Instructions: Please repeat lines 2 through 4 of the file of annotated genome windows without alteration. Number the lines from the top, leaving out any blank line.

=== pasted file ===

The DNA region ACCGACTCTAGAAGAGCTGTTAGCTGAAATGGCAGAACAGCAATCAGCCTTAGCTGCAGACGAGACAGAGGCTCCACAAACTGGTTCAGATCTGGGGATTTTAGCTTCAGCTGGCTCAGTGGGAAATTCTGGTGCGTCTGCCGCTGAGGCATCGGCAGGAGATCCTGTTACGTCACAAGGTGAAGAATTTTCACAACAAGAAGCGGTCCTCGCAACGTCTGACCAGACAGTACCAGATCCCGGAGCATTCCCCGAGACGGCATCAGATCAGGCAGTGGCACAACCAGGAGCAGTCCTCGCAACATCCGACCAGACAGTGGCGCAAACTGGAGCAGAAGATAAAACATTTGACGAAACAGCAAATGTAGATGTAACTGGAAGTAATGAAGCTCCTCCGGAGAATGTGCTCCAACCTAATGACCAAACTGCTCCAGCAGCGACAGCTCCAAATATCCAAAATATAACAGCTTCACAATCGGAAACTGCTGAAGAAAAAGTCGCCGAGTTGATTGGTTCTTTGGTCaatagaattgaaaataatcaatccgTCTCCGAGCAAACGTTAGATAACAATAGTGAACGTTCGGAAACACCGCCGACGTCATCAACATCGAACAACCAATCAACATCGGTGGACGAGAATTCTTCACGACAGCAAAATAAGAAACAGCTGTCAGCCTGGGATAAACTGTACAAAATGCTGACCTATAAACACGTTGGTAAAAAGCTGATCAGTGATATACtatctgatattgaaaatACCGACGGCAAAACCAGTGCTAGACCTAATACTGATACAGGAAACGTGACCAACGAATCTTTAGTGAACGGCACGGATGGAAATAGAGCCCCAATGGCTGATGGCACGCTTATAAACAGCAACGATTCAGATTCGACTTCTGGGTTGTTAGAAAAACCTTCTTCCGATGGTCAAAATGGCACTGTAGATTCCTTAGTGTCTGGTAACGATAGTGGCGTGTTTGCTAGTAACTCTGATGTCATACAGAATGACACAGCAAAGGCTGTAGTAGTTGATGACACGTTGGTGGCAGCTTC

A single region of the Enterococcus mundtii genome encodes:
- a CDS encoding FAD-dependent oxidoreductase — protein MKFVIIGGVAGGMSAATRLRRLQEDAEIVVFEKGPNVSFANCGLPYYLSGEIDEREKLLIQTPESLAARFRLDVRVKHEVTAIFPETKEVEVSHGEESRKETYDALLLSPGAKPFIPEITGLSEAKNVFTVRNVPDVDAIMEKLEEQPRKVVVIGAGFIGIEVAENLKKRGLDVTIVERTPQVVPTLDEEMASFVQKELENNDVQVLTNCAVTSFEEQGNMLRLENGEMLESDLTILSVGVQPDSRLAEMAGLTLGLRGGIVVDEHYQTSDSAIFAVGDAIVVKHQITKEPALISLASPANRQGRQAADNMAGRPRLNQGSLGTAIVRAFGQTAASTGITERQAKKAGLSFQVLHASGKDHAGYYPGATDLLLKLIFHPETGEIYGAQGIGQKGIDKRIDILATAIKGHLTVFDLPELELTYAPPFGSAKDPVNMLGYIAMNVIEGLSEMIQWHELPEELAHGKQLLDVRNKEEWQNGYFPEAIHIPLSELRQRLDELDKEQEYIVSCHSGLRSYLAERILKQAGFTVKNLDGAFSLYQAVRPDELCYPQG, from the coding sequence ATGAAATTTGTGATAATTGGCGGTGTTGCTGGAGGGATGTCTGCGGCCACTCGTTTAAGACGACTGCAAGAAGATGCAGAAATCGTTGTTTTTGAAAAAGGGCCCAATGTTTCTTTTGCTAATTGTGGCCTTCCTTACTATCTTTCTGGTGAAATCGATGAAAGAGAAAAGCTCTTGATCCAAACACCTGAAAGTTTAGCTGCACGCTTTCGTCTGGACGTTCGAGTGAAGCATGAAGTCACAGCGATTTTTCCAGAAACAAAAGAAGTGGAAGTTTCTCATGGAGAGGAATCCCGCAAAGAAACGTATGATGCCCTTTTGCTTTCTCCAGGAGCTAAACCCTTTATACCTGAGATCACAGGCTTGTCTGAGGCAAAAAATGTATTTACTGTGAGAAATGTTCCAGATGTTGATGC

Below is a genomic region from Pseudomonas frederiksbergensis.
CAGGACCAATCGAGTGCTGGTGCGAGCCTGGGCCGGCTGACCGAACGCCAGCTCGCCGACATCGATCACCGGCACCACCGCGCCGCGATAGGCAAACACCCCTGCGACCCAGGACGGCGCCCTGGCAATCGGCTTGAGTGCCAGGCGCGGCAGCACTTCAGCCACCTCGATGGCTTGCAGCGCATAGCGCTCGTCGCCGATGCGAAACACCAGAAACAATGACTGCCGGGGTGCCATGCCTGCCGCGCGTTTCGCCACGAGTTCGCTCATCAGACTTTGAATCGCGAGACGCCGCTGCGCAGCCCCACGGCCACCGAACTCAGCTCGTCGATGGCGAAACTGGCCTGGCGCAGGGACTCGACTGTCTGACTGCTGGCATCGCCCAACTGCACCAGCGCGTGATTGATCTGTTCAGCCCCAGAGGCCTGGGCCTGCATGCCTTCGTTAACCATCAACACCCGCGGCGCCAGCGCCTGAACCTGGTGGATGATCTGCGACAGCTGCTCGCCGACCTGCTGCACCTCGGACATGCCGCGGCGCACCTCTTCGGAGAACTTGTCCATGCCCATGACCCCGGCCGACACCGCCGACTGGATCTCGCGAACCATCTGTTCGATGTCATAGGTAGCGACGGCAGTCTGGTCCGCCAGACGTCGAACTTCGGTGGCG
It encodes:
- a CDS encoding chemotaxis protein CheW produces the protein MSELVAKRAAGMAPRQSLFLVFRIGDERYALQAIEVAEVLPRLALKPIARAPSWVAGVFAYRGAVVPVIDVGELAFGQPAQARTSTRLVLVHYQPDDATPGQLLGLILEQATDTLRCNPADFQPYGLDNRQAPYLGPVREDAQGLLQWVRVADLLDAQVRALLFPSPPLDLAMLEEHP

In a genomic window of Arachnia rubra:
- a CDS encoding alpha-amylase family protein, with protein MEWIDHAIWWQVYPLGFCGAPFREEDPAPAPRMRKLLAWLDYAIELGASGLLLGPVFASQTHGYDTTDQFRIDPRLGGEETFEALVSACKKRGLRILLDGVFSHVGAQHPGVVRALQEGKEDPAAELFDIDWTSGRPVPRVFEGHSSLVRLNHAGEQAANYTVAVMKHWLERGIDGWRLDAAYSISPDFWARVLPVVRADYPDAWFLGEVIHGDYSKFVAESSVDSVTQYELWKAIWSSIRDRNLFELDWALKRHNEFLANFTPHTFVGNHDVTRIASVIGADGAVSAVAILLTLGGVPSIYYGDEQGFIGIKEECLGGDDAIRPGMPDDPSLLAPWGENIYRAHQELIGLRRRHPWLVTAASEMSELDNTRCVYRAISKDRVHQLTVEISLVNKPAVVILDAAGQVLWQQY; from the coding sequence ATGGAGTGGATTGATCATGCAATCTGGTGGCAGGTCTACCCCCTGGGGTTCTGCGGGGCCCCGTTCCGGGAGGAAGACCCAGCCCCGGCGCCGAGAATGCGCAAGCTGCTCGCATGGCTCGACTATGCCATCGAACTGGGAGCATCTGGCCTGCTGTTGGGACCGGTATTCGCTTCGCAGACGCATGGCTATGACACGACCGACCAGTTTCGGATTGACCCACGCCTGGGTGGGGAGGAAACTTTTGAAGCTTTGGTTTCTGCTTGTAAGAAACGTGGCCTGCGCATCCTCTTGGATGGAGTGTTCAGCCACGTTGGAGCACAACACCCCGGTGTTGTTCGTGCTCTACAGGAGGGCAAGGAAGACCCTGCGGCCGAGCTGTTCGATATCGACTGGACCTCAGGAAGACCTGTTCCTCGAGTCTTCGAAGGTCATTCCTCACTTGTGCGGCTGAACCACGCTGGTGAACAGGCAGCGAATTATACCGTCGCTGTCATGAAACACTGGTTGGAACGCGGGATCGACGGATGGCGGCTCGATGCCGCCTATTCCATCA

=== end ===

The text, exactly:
A single region of the Enterococcus mundtii genome encodes:
- a CDS encoding FAD-dependent oxidoreductase — protein MKFVIIGGVAGGMSAATRLRRLQEDAEIVVFEKGPNVSFANCGLPYYLSGEIDEREKLLIQTPESLAARFRLDVRVKHEVTAIFPETKEVEVSHGEESRKETYDALLLSPGAKPFIPEITGLSEAKNVFTVRNVPDVDAIMEKLEEQPRKVVVIGAGFIGIEVAENLKKRGLDVTIVERTPQVVPTLDEEMASFVQKELENNDVQVLTNCAVTSFEEQGNMLRLENGEMLESDLTILSVGVQPDSRLAEMAGLTLGLRGGIVVDEHYQTSDSAIFAVGDAIVVKHQITKEPALISLASPANRQGRQAADNMAGRPRLNQGSLGTAIVRAFGQTAASTGITERQAKKAGLSFQVLHASGKDHAGYYPGATDLLLKLIFHPETGEIYGAQGIGQKGIDKRIDILATAIKGHLTVFDLPELELTYAPPFGSAKDPVNMLGYIAMNVIEGLSEMIQWHELPEELAHGKQLLDVRNKEEWQNGYFPEAIHIPLSELRQRLDELDKEQEYIVSCHSGLRSYLAERILKQAGFTVKNLDGAFSLYQAVRPDELCYPQG, from the coding sequence ATGAAATTTGTGATAATTGGCGGTGTTGCTGGAGGGATGTCTGCGGCCACTCGTTTAAGACGACTGCAAGAAGATGCAGAAATCGTTGTTTTTGAAAAAGGGCCCAATGTTTCTTTTGCTAATTGTGGCCTTCCTTACTATCTTTCTGGTGAAATCGATGAAAGAGAAAAGCTCTTGATCCAAACACCTGAAAGTTTAGCTGCACGCTTTCGTCTGGACGTTCGAGTGAAGCATGAAGTCACAGCGATTTTTCCAGAAACAAAAGAAGTGGAAGTTTCTCATGGAGAGGAATCCCGCAAAGAAACGTATGATGCCCTTTTGCTTTCTCCAGGAGCTAAACCCTTTATACCTGAGATCACAGGCTTGTCTGAGGCAAAAAATGTATTTACTGTGAGAAATGTTCCAGATGTTGATGC

Below is a genomic region from Pseudomonas frederiksbergensis.